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Which are dark because of the ice, and into which the snow vanishes. (JOB 6:16)
The Ice Age was an event that happened after the Flood—and we believe it was generated by the Flood. At the end of the Flood, the oceans would have been warmer and the land cooler. This would have resulted in a lot of evaporation from the oceans and snow then falling on the land, resulting in a massive ice build-up on about one-third of the earth. This ice build-up would have continued for several years, causing large ice sheets and glaciers to form. Places that are naturally colder, like in the far north and the far south of earth, are the places the Ice Age affected the most. As the ice continued to build up, it pushed farther and farther into warmer areas—forming valleys.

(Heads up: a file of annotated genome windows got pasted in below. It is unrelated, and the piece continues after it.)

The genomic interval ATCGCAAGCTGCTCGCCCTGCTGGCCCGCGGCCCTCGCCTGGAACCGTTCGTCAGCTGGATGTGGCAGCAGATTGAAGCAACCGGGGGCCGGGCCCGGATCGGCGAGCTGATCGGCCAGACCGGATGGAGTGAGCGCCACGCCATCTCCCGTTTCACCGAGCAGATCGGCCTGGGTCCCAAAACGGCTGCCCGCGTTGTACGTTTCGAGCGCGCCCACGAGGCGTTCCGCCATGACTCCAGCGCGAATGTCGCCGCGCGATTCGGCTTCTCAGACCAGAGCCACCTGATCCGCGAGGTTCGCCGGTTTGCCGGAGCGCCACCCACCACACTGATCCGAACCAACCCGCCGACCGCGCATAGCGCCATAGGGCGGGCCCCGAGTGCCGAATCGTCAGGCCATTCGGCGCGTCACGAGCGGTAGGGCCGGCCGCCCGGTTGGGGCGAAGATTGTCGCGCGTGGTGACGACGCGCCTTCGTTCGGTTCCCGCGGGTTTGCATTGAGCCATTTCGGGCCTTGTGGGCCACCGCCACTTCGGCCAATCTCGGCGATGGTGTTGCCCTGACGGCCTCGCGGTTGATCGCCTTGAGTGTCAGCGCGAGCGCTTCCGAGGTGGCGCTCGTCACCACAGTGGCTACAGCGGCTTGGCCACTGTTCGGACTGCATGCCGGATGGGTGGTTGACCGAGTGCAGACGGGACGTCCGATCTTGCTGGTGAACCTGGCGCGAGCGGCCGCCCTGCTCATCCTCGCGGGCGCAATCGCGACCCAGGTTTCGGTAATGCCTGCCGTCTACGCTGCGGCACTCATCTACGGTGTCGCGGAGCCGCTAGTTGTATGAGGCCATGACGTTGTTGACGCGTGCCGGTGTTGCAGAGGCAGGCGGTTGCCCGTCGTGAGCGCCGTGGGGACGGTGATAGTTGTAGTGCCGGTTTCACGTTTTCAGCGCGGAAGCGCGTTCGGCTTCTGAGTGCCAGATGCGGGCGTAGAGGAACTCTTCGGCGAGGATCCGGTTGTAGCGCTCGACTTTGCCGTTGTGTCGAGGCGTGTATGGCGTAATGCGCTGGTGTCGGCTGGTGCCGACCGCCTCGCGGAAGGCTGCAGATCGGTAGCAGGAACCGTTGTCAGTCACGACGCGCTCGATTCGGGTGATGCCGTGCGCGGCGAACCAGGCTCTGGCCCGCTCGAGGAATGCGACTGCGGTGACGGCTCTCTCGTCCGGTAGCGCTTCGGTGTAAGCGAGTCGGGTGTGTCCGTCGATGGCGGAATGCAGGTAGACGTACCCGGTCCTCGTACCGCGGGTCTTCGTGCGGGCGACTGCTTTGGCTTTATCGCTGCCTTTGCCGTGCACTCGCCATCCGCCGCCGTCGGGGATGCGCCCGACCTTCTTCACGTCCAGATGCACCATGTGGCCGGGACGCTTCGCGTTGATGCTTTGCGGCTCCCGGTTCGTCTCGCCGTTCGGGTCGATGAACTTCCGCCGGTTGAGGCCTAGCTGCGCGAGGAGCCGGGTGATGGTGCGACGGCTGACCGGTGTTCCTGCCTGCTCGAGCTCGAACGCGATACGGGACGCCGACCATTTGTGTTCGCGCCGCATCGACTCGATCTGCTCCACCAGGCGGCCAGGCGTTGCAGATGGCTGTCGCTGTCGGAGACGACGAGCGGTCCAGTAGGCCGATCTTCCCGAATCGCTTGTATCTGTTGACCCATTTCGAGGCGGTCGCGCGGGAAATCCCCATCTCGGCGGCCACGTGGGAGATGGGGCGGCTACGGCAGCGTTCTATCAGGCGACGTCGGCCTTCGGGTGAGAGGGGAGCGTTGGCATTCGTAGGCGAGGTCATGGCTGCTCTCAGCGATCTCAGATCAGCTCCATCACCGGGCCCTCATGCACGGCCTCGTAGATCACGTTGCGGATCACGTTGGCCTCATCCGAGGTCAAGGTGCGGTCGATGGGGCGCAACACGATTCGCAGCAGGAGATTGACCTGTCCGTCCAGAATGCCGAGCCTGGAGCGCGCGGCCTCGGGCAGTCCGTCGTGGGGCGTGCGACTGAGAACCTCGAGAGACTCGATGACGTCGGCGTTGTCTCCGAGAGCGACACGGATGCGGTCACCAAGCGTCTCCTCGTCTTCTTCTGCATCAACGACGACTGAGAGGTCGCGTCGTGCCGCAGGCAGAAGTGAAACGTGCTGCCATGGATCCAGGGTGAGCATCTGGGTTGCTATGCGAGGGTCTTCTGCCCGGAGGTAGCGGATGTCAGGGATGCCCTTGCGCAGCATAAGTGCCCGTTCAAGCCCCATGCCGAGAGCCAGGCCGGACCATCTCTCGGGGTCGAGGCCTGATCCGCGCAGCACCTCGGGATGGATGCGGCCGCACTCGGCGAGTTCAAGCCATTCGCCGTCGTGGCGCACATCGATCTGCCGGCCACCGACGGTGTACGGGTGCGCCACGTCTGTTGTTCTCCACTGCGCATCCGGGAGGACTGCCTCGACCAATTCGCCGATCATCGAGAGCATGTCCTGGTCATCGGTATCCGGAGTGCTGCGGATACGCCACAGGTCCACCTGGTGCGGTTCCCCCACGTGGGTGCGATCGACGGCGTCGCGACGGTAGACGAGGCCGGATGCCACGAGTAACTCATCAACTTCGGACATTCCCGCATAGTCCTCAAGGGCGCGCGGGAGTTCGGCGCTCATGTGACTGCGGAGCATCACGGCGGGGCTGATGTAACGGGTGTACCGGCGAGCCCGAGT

Now evolutionary scientists think there were many ice ages over millions of years. But this isn’t true. There was definitely one Ice Age several hundred years after the Flood that peaked and retreated during its duration. Since the Ice Age finally peaked, it has basically been melting and reducing ever since. But there are some places where the ice sheets are actually still growing, like in Greenland and the Antarctic Ice Cap! These places help give us an idea of what it was like when the Ice Age was growing over more of the earth.